Part of what largely holds back Face-Off is its disjunctive structure. Within the first twelve minutes of this film, we’ve seen short snippets of the most important moments of Billy Duke’s life, from his first time on the ice, to the contract negotiations on his first NHL contract. Quickly relaying important events isn’t the issue, it’s the nature of how they’re relayed. Most films choose to deliver this information in the style of a montage. McCowan instead chooses to use a series of short scenes, maybe totalling two-minutes in length. The effect is jarring. Each of these scenes feels far too short for us to really feel like we’re coming to understand each character, and instead feels purely conducive to an exposition dump.
In a way, this disjunctive structure could be a result of the fact that the film seems to struggle with exactly what it wants to be about. Hockey is one of the most difficult sports to portray on film, due to the nature of ice skating as a prerequisite. To work around this, Face-Off partially partners with the NHL to use footage taken from actual games. This is a positive in that the game footage looks real because it is. This is a negative in that the film’s use of hockey footage never feels organic and natural to the story. To compound this, Art Hindle’s hockey playing counterpart, Jim McKenny, scored exactly 4 goals in the 1970-71 season. The drawback of this is that while we’re constantly being told that Billy Duke is young phenom, we rarely see evidence of it. Most of Duke’s on-ice scenes are scripted, and of fighting. No wonder Sheri Lee Nelson (Trudy Young) thinks the sport is too violent.
Speaking of Sheri Lee Nelson, while Face-Off wants to be a hockey story, it also wants to be a love story. It doesn’t succeed in either respect, but it does try! Nelson is the character most short changed by the film’s indecisiveness about being a hockey film, or a romance. Her character mostly serves to act as a sort of McGuffin about Billy’s hockey playing. Should he choose her, who doesn’t like the hockey, or the hockey? Yet, to add to this, Nelson is a borderline drug addict (the film gets weirdly preachy in one instance about pot being a gateway drug to cigarettes, which feels out of order) who may need Billy to save her. Wait, you mean to tell me it’s time for another hockey sequence that won’t address these issues that have been brought up?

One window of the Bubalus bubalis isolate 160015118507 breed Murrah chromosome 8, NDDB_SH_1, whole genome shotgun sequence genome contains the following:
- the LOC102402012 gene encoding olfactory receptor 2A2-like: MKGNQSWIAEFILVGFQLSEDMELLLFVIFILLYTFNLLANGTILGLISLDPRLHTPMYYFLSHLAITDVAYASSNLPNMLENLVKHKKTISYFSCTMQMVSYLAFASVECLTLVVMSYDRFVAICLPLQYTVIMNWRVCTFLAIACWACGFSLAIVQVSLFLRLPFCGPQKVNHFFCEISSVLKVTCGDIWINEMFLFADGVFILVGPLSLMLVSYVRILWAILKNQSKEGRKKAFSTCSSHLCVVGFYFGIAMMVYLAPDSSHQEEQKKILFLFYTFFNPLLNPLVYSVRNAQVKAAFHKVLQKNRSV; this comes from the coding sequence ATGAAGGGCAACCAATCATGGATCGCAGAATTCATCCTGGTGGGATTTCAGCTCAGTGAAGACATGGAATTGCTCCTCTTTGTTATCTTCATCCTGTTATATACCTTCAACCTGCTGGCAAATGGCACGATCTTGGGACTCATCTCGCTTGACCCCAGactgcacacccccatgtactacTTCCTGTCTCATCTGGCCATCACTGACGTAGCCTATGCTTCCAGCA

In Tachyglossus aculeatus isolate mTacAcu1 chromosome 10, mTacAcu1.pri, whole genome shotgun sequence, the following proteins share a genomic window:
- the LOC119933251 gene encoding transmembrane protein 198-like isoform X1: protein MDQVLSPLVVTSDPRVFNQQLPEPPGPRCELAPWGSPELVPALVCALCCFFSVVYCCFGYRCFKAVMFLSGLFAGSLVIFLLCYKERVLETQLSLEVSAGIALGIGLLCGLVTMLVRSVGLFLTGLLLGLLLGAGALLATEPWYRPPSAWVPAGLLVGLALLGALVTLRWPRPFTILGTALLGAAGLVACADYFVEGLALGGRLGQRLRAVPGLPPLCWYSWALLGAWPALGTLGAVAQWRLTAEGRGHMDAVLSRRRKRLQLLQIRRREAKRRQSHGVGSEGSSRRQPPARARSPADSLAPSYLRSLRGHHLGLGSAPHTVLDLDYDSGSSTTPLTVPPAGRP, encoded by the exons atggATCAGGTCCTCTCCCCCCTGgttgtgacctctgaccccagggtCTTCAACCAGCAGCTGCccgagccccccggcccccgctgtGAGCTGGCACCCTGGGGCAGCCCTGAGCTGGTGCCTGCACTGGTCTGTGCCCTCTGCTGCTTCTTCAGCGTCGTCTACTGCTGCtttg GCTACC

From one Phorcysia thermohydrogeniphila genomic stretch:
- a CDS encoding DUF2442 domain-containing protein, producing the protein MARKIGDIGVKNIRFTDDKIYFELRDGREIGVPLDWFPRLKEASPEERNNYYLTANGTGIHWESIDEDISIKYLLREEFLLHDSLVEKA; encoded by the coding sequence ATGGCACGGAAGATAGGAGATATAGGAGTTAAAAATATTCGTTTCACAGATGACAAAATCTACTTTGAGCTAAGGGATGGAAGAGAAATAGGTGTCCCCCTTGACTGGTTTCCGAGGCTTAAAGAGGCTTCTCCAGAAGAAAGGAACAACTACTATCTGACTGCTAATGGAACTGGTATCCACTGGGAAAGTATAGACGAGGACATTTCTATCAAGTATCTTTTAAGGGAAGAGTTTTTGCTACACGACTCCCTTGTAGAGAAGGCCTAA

This is the cycle that Face-Off undergoes: fast hockey action, followed by another layer to this tragic romance, followed by the perpetual slandering of Billy Duke for being a selfish show-off. Rinse and repeat, and the last stage of that cycle proves particularly aggravating when you consider the fact that we really know very little about Billy’s hockey playing ability other than, “he’s very good.” Everything seems to move far too fast, from one moment to the next, with little time to breathe, generating a feeling of tonal whiplash.
All of this ends up being compounded into some relatively cringe-worthy production values, which are exacerbated by the Toronto Maple Leafs of it all (I told you they were coming). Several Leafs make cameos throughout the film, most notably George Armstrong who is a major supporting character. They’re relatively wooden actors, which is fair because they’re professional athletes by trade and amateurs in the acting department. Nobody said that Basic McRae and Mike Modano had to be award winning thespians in The Mighty Ducks, but the film isn’t partially built around them like in Face-Off’s case.
But since this is a production that involves the Leafs in the 1970s, megalomaniac owner Harold Ballard makes a cameo as a doctor. Not a chance the film gest made without his involvement in some capacity. Face-Off is a bit of a mess, but it’s another example that everything Harold Ballard touched post-1967 turned out horribly. More than that, it’s an example of the most mediocre and disjointed cinema a nation has to offer. Happy Canada Day!